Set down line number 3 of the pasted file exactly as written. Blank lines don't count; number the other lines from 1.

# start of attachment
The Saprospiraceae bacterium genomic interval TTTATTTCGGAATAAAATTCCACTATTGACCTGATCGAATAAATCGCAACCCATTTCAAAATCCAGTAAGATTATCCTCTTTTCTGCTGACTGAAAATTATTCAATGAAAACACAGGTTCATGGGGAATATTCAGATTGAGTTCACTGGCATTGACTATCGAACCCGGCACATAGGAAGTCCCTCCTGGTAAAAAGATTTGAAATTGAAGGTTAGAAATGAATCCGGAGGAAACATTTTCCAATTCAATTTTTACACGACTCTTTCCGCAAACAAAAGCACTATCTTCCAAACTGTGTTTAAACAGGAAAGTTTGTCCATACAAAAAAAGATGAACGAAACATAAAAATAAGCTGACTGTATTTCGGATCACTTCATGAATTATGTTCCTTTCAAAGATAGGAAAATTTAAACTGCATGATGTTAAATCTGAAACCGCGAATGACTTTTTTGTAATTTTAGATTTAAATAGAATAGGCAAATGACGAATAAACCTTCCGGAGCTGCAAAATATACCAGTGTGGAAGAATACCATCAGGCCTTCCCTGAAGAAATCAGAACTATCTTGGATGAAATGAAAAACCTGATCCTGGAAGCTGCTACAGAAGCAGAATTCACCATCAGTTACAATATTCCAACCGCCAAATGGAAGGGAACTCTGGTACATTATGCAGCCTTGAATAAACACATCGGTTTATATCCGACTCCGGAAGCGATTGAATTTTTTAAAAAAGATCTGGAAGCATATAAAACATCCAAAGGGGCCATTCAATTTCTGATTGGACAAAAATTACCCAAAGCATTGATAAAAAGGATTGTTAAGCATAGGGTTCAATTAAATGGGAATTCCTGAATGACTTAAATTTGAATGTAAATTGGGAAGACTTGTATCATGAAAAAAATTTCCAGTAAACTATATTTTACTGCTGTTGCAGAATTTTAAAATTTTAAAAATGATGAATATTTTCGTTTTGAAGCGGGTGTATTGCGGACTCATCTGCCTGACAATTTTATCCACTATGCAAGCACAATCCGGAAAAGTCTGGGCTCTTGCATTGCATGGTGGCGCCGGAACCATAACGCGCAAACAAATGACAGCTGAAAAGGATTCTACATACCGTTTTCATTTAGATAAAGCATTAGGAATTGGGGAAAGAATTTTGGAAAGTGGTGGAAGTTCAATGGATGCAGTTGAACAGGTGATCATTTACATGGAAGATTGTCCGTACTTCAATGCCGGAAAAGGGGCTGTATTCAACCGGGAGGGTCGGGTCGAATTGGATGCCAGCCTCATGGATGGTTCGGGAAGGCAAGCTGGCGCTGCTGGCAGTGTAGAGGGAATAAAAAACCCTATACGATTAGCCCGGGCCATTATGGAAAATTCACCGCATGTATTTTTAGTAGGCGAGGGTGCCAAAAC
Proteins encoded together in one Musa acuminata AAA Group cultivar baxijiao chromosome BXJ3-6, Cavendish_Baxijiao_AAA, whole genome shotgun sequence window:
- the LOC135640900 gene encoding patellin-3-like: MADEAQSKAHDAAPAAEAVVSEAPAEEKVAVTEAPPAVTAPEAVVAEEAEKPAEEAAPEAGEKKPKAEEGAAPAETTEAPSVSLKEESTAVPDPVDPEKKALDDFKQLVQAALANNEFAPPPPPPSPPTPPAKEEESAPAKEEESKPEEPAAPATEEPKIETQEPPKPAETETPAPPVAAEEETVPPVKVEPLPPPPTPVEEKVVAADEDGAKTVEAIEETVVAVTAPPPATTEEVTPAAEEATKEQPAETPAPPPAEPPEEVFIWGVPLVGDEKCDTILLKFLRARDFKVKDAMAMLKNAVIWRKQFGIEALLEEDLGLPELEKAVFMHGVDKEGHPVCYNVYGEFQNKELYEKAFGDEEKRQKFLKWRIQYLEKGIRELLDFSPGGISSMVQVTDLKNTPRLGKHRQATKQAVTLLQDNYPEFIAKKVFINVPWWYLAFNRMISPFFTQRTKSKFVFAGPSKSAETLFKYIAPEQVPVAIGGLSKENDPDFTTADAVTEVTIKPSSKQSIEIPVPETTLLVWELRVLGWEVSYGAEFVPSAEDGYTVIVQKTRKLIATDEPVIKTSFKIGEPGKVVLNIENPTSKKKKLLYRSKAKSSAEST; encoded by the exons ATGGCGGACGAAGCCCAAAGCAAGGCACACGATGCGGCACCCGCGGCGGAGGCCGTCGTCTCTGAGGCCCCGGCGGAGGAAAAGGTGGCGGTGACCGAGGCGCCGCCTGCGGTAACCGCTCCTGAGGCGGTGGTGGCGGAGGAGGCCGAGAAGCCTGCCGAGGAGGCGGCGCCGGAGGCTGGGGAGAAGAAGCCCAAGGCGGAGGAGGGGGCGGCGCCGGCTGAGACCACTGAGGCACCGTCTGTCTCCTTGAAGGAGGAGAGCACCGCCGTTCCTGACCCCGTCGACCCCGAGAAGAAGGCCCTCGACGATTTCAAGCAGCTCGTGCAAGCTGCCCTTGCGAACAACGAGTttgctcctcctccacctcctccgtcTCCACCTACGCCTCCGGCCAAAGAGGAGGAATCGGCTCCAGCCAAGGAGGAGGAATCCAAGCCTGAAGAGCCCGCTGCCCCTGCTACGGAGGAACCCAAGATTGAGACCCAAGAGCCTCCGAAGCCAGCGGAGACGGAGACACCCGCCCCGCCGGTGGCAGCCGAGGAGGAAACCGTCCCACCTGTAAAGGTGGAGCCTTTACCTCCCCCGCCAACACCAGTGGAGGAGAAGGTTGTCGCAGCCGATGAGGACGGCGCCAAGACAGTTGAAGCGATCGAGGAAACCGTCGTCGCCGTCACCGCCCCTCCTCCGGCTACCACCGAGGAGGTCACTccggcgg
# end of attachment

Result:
- the LOC135640900 gene encoding patellin-3-like: MADEAQSKAHDAAPAAEAVVSEAPAEEKVAVTEAPPAVTAPEAVVAEEAEKPAEEAAPEAGEKKPKAEEGAAPAETTEAPSVSLKEESTAVPDPVDPEKKALDDFKQLVQAALANNEFAPPPPPPSPPTPPAKEEESAPAKEEESKPEEPAAPATEEPKIETQEPPKPAETETPAPPVAAEEETVPPVKVEPLPPPPTPVEEKVVAADEDGAKTVEAIEETVVAVTAPPPATTEEVTPAAEEATKEQPAETPAPPPAEPPEEVFIWGVPLVGDEKCDTILLKFLRARDFKVKDAMAMLKNAVIWRKQFGIEALLEEDLGLPELEKAVFMHGVDKEGHPVCYNVYGEFQNKELYEKAFGDEEKRQKFLKWRIQYLEKGIRELLDFSPGGISSMVQVTDLKNTPRLGKHRQATKQAVTLLQDNYPEFIAKKVFINVPWWYLAFNRMISPFFTQRTKSKFVFAGPSKSAETLFKYIAPEQVPVAIGGLSKENDPDFTTADAVTEVTIKPSSKQSIEIPVPETTLLVWELRVLGWEVSYGAEFVPSAEDGYTVIVQKTRKLIATDEPVIKTSFKIGEPGKVVLNIENPTSKKKKLLYRSKAKSSAEST; encoded by the exons ATGGCGGACGAAGCCCAAAGCAAGGCACACGATGCGGCACCCGCGGCGGAGGCCGTCGTCTCTGAGGCCCCGGCGGAGGAAAAGGTGGCGGTGACCGAGGCGCCGCCTGCGGTAACCGCTCCTGAGGCGGTGGTGGCGGAGGAGGCCGAGAAGCCTGCCGAGGAGGCGGCGCCGGAGGCTGGGGAGAAGAAGCCCAAGGCGGAGGAGGGGGCGGCGCCGGCTGAGACCACTGAGGCACCGTCTGTCTCCTTGAAGGAGGAGAGCACCGCCGTTCCTGACCCCGTCGACCCCGAGAAGAAGGCCCTCGACGATTTCAAGCAGCTCGTGCAAGCTGCCCTTGCGAACAACGAGTttgctcctcctccacctcctccgtcTCCACCTACGCCTCCGGCCAAAGAGGAGGAATCGGCTCCAGCCAAGGAGGAGGAATCCAAGCCTGAAGAGCCCGCTGCCCCTGCTACGGAGGAACCCAAGATTGAGACCCAAGAGCCTCCGAAGCCAGCGGAGACGGAGACACCCGCCCCGCCGGTGGCAGCCGAGGAGGAAACCGTCCCACCTGTAAAGGTGGAGCCTTTACCTCCCCCGCCAACACCAGTGGAGGAGAAGGTTGTCGCAGCCGATGAGGACGGCGCCAAGACAGTTGAAGCGATCGAGGAAACCGTCGTCGCCGTCACCGCCCCTCCTCCGGCTACCACCGAGGAGGTCACTccggcgg